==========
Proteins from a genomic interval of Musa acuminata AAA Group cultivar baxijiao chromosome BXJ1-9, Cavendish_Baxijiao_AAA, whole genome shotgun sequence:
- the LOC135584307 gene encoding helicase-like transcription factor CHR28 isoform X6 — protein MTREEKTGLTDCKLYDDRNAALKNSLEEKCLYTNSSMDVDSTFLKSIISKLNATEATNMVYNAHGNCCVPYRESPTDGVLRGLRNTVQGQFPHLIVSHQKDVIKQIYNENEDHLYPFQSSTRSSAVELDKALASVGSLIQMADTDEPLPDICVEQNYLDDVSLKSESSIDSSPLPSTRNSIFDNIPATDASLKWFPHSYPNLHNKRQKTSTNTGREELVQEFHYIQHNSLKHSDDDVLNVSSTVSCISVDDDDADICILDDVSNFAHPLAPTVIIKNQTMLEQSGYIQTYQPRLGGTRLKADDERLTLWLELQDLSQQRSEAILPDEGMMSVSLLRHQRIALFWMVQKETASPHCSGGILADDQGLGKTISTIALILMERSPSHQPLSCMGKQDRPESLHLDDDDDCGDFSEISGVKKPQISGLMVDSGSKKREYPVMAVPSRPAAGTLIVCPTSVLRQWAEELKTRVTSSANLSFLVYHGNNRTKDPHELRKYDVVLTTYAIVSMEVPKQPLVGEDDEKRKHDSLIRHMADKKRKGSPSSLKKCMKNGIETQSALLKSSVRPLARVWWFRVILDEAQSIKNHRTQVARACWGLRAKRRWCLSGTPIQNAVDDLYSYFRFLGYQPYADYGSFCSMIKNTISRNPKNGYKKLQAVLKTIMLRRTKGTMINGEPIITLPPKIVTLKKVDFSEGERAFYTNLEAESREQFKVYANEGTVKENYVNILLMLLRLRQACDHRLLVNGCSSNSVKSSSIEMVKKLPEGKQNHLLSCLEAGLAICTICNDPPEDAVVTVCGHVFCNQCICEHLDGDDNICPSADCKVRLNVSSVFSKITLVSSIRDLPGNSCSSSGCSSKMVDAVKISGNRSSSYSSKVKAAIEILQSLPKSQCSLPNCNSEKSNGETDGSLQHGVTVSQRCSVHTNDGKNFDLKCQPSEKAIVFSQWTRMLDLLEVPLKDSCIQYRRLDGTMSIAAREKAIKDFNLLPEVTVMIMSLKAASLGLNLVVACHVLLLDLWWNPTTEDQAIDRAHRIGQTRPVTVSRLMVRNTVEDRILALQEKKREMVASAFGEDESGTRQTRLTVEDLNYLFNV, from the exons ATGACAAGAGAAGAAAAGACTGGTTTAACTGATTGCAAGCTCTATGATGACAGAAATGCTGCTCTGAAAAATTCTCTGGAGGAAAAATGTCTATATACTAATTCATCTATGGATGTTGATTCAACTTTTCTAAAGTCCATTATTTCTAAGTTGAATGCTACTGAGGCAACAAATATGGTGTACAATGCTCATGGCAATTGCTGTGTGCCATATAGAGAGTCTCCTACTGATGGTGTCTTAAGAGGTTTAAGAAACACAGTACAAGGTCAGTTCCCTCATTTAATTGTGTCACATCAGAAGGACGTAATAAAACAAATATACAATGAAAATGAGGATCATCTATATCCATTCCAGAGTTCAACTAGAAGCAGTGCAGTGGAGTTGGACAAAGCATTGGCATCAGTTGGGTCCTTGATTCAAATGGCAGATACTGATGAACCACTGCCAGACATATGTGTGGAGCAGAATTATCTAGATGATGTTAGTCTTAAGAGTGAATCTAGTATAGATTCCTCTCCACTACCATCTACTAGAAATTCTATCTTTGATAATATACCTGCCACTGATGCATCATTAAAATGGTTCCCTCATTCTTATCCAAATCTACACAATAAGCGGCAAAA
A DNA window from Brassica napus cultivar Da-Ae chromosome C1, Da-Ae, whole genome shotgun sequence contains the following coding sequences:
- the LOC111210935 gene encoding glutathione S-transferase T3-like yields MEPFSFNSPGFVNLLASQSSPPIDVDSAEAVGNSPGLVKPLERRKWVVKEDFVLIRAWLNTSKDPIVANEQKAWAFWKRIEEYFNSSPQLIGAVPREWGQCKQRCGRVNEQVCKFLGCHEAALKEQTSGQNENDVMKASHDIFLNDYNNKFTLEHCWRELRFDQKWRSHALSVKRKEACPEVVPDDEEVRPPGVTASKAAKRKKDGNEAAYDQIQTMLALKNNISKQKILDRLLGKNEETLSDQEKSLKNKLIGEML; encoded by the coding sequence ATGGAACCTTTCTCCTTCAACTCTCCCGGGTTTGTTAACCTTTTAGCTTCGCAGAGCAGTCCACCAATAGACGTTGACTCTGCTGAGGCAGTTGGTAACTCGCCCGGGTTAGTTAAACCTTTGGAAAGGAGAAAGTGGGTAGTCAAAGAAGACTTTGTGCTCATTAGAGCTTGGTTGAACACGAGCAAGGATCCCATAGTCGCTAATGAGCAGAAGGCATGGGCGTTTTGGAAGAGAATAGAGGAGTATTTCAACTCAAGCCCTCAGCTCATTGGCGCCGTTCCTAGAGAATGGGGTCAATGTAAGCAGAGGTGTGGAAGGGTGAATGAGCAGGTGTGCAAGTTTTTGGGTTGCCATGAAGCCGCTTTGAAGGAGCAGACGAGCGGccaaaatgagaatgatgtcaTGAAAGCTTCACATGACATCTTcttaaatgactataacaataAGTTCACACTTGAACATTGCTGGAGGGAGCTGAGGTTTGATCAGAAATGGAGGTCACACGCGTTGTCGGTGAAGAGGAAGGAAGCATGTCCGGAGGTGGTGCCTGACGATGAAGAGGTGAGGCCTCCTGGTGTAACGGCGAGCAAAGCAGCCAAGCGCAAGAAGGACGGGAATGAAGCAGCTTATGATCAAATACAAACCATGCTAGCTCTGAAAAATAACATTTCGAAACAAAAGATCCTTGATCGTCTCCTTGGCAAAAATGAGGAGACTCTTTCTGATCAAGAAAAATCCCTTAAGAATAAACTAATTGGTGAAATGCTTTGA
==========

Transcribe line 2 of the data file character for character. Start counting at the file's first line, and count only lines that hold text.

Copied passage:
- the LOC135584307 gene encoding helicase-like transcription factor CHR28 isoform X6 — protein MTREEKTGLTDCKLYDDRNAALKNSLEEKCLYTNSSMDVDSTFLKSIISKLNATEATNMVYNAHGNCCVPYRESPTDGVLRGLRNTVQGQFPHLIVSHQKDVIKQIYNENEDHLYPFQSSTRSSAVELDKALASVGSLIQMADTDEPLPDICVEQNYLDDVSLKSESSIDSSPLPSTRNSIFDNIPATDASLKWFPHSYPNLHNKRQKTSTNTGREELVQEFHYIQHNSLKHSDDDVLNVSSTVSCISVDDDDADICILDDVSNFAHPLAPTVIIKNQTMLEQSGYIQTYQPRLGGTRLKADDERLTLWLELQDLSQQRSEAILPDEGMMSVSLLRHQRIALFWMVQKETASPHCSGGILADDQGLGKTISTIALILMERSPSHQPLSCMGKQDRPESLHLDDDDDCGDFSEISGVKKPQISGLMVDSGSKKREYPVMAVPSRPAAGTLIVCPTSVLRQWAEELKTRVTSSANLSFLVYHGNNRTKDPHELRKYDVVLTTYAIVSMEVPKQPLVGEDDEKRKHDSLIRHMADKKRKGSPSSLKKCMKNGIETQSALLKSSVRPLARVWWFRVILDEAQSIKNHRTQVARACWGLRAKRRWCLSGTPIQNAVDDLYSYFRFLGYQPYADYGSFCSMIKNTISRNPKNGYKKLQAVLKTIMLRRTKGTMINGEPIITLPPKIVTLKKVDFSEGERAFYTNLEAESREQFKVYANEGTVKENYVNILLMLLRLRQACDHRLLVNGCSSNSVKSSSIEMVKKLPEGKQNHLLSCLEAGLAICTICNDPPEDAVVTVCGHVFCNQCICEHLDGDDNICPSADCKVRLNVSSVFSKITLVSSIRDLPGNSCSSSGCSSKMVDAVKISGNRSSSYSSKVKAAIEILQSLPKSQCSLPNCNSEKSNGETDGSLQHGVTVSQRCSVHTNDGKNFDLKCQPSEKAIVFSQWTRMLDLLEVPLKDSCIQYRRLDGTMSIAAREKAIKDFNLLPEVTVMIMSLKAASLGLNLVVACHVLLLDLWWNPTTEDQAIDRAHRIGQTRPVTVSRLMVRNTVEDRILALQEKKREMVASAFGEDESGTRQTRLTVEDLNYLFNV, from the exons ATGACAAGAGAAGAAAAGACTGGTTTAACTGATTGCAAGCTCTATGATGACAGAAATGCTGCTCTGAAAAATTCTCTGGAGGAAAAATGTCTATATACTAATTCATCTATGGATGTTGATTCAACTTTTCTAAAGTCCATTATTTCTAAGTTGAATGCTACTGAGGCAACAAATATGGTGTACAATGCTCATGGCAATTGCTGTGTGCCATATAGAGAGTCTCCTACTGATGGTGTCTTAAGAGGTTTAAGAAACACAGTACAAGGTCAGTTCCCTCATTTAATTGTGTCACATCAGAAGGACGTAATAAAACAAATATACAATGAAAATGAGGATCATCTATATCCATTCCAGAGTTCAACTAGAAGCAGTGCAGTGGAGTTGGACAAAGCATTGGCATCAGTTGGGTCCTTGATTCAAATGGCAGATACTGATGAACCACTGCCAGACATATGTGTGGAGCAGAATTATCTAGATGATGTTAGTCTTAAGAGTGAATCTAGTATAGATTCCTCTCCACTACCATCTACTAGAAATTCTATCTTTGATAATATACCTGCCACTGATGCATCATTAAAATGGTTCCCTCATTCTTATCCAAATCTACACAATAAGCGGCAAAA